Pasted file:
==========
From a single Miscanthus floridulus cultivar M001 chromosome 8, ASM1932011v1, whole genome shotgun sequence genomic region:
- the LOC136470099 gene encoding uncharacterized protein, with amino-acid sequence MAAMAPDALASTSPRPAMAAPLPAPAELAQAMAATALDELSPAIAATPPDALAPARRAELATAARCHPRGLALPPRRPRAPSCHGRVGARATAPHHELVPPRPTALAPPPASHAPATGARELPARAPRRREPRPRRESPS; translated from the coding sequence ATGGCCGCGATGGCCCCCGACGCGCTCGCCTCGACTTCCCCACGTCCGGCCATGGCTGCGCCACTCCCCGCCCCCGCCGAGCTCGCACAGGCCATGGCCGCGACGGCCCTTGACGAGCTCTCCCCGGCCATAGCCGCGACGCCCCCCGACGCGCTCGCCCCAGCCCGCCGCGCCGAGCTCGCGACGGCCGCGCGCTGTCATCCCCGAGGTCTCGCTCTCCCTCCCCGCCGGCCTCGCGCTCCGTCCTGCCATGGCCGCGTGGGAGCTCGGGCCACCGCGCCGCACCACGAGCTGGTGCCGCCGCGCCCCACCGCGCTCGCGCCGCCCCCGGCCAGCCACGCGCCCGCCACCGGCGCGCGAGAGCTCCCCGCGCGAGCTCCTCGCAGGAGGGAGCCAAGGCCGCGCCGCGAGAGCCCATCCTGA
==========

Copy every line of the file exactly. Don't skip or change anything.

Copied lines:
From a single Miscanthus floridulus cultivar M001 chromosome 8, ASM1932011v1, whole genome shotgun sequence genomic region:
- the LOC136470099 gene encoding uncharacterized protein, with amino-acid sequence MAAMAPDALASTSPRPAMAAPLPAPAELAQAMAATALDELSPAIAATPPDALAPARRAELATAARCHPRGLALPPRRPRAPSCHGRVGARATAPHHELVPPRPTALAPPPASHAPATGARELPARAPRRREPRPRRESPS; translated from the coding sequence ATGGCCGCGATGGCCCCCGACGCGCTCGCCTCGACTTCCCCACGTCCGGCCATGGCTGCGCCACTCCCCGCCCCCGCCGAGCTCGCACAGGCCATGGCCGCGACGGCCCTTGACGAGCTCTCCCCGGCCATAGCCGCGACGCCCCCCGACGCGCTCGCCCCAGCCCGCCGCGCCGAGCTCGCGACGGCCGCGCGCTGTCATCCCCGAGGTCTCGCTCTCCCTCCCCGCCGGCCTCGCGCTCCGTCCTGCCATGGCCGCGTGGGAGCTCGGGCCACCGCGCCGCACCACGAGCTGGTGCCGCCGCGCCCCACCGCGCTCGCGCCGCCCCCGGCCAGCCACGCGCCCGCCACCGGCGCGCGAGAGCTCCCCGCGCGAGCTCCTCGCAGGAGGGAGCCAAGGCCGCGCCGCGAGAGCCCATCCTGA